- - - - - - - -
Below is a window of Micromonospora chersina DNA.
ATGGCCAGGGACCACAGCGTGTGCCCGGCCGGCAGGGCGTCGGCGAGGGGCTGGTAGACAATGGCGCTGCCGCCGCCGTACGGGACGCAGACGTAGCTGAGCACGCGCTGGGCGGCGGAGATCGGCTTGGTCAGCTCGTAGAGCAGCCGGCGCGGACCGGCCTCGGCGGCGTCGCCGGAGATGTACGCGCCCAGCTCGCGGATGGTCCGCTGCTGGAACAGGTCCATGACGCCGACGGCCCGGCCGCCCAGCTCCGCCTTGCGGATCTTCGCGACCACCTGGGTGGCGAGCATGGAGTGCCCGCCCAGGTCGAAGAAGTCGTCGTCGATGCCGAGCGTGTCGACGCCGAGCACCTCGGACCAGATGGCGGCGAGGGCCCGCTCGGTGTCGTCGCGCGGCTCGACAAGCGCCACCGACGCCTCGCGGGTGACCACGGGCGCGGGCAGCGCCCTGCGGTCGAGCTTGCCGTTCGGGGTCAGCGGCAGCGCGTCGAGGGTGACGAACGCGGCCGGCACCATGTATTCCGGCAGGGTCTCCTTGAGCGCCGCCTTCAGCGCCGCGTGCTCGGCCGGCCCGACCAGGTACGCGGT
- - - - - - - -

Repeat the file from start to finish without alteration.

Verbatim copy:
Below is a window of Micromonospora chersina DNA.
ATGGCCAGGGACCACAGCGTGTGCCCGGCCGGCAGGGCGTCGGCGAGGGGCTGGTAGACAATGGCGCTGCCGCCGCCGTACGGGACGCAGACGTAGCTGAGCACGCGCTGGGCGGCGGAGATCGGCTTGGTCAGCTCGTAGAGCAGCCGGCGCGGACCGGCCTCGGCGGCGTCGCCGGAGATGTACGCGCCCAGCTCGCGGATGGTCCGCTGCTGGAACAGGTCCATGACGCCGACGGCCCGGCCGCCCAGCTCCGCCTTGCGGATCTTCGCGACCACCTGGGTGGCGAGCATGGAGTGCCCGCCCAGGTCGAAGAAGTCGTCGTCGATGCCGAGCGTGTCGACGCCGAGCACCTCGGACCAGATGGCGGCGAGGGCCCGCTCGGTGTCGTCGCGCGGCTCGACAAGCGCCACCGACGCCTCGCGGGTGACCACGGGCGCGGGCAGCGCCCTGCGGTCGAGCTTGCCGTTCGGGGTCAGCGGCAGCGCGTCGAGGGTGACGAACGCGGCCGGCACCATGTATTCCGGCAGGGTCTCCTTGAGCGCCGCCTTCAGCGCCGCGTGCTCGGCCGGCCCGACCAGGTACGCGGT